• Enable commercial carriers, delivery organisations and taxi services to locate properties with ease;
  • Help Tourism by making historical sites and other tourist attractions simple to find
  • Greatly assist council with services and administration.

If you notice that your street has been numbered but your lot has not been given one, please contact the Shire for the allocation of a number.

Frequently Asked Questions - Rural Road Numbering Program

Between the time of erecting the new numbers in the field and the time of notifying the resident, the residents of the area will often telephone either Landgate or the Local Government with questions. The following list of questions attempts to provide suitable responses to these questions.

1. When should I start using my new number?

When the Shire has finished erecting the numbers, you will be notified by mail (to your new address) that you should now start using the new address. There may be quite a long delay between the erection of the number sign at your gate and the official notification.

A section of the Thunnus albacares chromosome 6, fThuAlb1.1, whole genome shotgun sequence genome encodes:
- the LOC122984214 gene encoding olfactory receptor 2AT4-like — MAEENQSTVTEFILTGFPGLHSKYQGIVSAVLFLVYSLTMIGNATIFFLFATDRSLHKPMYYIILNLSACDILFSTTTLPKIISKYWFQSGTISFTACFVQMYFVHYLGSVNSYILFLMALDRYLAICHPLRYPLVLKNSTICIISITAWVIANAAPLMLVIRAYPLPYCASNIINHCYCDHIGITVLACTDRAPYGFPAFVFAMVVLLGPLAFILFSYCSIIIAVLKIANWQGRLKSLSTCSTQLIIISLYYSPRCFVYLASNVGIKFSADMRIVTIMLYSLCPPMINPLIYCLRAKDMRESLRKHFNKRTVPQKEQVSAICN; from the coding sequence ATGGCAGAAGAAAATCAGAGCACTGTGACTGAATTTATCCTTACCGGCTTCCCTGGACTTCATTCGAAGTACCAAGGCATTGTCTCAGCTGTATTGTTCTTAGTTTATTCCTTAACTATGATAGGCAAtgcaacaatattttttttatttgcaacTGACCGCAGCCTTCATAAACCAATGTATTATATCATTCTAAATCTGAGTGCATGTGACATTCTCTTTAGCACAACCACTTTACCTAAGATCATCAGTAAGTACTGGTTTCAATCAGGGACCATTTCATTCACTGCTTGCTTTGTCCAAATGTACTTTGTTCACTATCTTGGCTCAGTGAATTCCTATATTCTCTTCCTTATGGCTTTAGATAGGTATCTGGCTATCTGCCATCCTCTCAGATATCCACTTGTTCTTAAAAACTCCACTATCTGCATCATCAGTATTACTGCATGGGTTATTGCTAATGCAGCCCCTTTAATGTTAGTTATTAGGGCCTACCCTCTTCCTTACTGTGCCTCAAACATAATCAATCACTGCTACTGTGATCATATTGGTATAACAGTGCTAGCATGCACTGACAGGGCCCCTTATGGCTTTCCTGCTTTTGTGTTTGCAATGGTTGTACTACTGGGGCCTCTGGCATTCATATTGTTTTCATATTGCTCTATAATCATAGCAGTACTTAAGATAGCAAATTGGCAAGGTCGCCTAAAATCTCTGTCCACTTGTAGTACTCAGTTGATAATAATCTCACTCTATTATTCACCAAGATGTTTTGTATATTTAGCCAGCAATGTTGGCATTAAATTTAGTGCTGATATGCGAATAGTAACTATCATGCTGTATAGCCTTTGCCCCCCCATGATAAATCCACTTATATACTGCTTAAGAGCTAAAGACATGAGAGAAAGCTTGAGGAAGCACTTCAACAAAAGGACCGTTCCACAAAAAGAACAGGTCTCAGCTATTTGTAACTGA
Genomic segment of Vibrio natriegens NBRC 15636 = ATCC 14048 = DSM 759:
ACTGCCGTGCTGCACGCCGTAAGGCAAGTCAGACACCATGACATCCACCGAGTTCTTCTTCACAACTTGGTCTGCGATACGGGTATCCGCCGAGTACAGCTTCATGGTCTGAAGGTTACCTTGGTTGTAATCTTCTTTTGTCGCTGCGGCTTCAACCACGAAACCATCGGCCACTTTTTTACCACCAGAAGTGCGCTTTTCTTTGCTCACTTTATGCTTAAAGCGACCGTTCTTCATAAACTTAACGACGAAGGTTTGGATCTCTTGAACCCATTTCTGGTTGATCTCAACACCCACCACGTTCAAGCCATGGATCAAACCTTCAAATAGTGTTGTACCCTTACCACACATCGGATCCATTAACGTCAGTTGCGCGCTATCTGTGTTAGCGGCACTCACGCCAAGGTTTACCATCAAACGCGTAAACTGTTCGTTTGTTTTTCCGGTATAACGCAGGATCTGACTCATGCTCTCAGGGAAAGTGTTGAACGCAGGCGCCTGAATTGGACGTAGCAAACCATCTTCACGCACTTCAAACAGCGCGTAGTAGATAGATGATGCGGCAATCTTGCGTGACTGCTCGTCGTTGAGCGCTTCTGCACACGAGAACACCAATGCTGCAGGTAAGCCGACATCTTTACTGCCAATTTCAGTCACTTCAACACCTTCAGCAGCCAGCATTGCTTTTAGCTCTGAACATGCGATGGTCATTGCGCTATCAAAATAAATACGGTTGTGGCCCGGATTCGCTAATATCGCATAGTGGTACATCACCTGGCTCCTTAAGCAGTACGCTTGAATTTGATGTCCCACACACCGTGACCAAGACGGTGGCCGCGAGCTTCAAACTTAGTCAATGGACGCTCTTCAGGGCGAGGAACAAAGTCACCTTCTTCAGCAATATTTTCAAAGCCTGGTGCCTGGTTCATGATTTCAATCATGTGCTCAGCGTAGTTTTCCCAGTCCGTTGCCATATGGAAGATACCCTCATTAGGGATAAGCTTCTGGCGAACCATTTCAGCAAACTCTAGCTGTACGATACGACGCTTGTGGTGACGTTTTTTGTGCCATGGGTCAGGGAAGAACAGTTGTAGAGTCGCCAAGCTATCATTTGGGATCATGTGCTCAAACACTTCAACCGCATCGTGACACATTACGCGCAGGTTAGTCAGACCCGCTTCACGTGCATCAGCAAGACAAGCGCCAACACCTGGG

2. Who will be notified?

Obviously both Landgate and the Shire are aware of your new address. In addition Landgate will notify  the Police and Fire Services, the Federal and State Electoral Commissions, Western Power, Water Corporation, Alinta, Australia Post, Telstra, Main Roads WA and St John Ambulance on your behalf. These bodies will be notified at the same time as the owner. They have contributed to the Property Street Address Project because they recognise the benefits of a logical numbering system.

3. My number is not what I think it should be.

If you believe that we have made a mistake in numbering, we need to be told. This may be due to the fact that we could not clearly identify your entrance from the aerial photograph, or that you have two entrances to the same building and we did not know which the preferred address was. Whatever the reason we will examine the problem and change your address if required.

4. Why did I get two addresses? 

If you have two entrances to two separate buildings on the one property then we need to give them each an address. When an ambulance is looking for an injured person, it is most beneficial if the address provided actually matches the entrance to the accident scene (which may well be a shed etc.).